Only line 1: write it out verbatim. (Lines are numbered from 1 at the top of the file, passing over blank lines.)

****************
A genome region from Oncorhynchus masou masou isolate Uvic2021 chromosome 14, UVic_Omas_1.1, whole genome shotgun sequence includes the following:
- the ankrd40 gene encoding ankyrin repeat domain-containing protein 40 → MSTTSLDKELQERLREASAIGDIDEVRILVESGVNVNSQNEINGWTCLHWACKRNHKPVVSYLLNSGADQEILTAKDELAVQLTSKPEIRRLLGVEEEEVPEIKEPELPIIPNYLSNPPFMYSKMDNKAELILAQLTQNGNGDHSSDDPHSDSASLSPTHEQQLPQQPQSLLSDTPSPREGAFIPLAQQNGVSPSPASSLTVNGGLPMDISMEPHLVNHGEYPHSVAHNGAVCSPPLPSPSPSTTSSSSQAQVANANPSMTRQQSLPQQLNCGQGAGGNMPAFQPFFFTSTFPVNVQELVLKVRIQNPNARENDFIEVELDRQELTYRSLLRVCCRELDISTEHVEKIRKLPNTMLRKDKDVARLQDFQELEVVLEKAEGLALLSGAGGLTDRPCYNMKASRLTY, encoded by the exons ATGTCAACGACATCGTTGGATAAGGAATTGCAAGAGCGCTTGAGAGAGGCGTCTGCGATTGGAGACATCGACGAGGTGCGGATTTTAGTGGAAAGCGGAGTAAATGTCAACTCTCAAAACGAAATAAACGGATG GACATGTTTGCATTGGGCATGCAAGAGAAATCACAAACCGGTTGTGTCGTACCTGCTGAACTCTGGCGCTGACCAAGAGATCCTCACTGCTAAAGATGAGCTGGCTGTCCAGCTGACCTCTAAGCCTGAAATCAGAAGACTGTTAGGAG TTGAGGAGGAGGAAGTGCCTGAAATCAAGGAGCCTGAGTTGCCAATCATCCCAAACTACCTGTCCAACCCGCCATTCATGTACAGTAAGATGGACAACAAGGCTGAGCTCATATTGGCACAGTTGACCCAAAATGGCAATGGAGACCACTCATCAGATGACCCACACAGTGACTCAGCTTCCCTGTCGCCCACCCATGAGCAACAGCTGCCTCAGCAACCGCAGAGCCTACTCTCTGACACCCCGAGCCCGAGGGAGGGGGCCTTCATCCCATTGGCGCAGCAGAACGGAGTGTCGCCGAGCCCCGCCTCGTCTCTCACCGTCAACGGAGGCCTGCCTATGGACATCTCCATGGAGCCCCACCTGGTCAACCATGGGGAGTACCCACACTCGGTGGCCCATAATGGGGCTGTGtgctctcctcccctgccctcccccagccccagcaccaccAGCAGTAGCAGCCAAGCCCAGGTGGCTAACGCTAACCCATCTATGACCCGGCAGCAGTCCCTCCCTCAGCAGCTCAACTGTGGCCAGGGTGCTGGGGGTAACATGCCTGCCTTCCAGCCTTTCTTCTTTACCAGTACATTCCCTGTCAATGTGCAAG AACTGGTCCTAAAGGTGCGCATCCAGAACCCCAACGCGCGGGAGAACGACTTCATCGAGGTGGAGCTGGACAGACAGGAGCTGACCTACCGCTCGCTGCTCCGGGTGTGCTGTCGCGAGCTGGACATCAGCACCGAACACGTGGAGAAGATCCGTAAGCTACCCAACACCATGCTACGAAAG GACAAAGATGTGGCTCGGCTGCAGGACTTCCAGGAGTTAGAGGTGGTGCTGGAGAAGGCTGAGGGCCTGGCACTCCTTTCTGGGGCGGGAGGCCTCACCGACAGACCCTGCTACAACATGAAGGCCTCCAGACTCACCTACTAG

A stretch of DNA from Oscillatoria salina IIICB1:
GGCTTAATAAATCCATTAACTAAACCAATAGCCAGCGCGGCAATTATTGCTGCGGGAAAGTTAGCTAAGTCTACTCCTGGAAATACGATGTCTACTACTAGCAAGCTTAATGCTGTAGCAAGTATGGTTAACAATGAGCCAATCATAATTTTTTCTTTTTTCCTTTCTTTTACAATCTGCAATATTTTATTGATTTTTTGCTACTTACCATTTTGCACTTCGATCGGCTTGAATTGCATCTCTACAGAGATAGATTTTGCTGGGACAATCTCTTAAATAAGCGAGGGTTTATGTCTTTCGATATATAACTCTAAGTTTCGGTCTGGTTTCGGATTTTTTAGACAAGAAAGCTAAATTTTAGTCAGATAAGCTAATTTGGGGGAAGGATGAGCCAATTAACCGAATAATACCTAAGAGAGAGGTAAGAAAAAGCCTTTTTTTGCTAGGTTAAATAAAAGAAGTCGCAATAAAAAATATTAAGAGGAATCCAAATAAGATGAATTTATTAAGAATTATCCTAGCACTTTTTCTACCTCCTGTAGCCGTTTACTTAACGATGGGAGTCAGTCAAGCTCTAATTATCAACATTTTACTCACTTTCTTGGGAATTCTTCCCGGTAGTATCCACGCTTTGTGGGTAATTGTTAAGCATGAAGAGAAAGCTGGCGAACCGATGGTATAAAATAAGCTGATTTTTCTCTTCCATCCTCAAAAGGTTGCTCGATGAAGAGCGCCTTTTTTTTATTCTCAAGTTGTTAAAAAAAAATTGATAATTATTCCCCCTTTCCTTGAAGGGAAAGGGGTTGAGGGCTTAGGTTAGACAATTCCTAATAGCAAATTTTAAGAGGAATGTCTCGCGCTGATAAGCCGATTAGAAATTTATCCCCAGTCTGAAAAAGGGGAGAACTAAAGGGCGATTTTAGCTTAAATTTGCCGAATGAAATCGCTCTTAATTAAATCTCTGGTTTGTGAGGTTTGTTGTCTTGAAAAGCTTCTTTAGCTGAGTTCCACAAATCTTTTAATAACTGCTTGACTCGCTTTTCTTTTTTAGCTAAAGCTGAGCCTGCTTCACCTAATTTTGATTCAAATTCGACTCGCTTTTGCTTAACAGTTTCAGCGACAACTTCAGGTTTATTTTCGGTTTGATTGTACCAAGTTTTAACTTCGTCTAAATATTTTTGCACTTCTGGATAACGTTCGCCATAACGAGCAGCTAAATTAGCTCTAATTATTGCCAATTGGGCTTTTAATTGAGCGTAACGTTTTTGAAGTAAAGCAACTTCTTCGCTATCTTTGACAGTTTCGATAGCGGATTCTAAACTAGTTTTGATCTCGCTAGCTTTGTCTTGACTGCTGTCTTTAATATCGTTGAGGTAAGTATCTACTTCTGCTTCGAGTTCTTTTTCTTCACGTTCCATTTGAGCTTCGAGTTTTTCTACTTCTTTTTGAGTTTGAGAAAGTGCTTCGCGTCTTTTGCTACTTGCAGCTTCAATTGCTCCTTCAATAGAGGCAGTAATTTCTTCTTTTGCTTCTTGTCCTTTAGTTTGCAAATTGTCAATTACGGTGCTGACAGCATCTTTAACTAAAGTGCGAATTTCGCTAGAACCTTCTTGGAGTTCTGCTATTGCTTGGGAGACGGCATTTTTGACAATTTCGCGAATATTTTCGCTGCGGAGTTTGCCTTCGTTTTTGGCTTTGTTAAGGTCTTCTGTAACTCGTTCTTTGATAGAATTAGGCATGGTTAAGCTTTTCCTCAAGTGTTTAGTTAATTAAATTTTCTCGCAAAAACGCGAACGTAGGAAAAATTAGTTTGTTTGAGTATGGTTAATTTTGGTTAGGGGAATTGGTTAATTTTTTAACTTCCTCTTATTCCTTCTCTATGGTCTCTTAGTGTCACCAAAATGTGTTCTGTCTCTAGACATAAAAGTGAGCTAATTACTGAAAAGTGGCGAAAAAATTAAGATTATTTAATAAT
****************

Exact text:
A genome region from Oncorhynchus masou masou isolate Uvic2021 chromosome 14, UVic_Omas_1.1, whole genome shotgun sequence includes the following: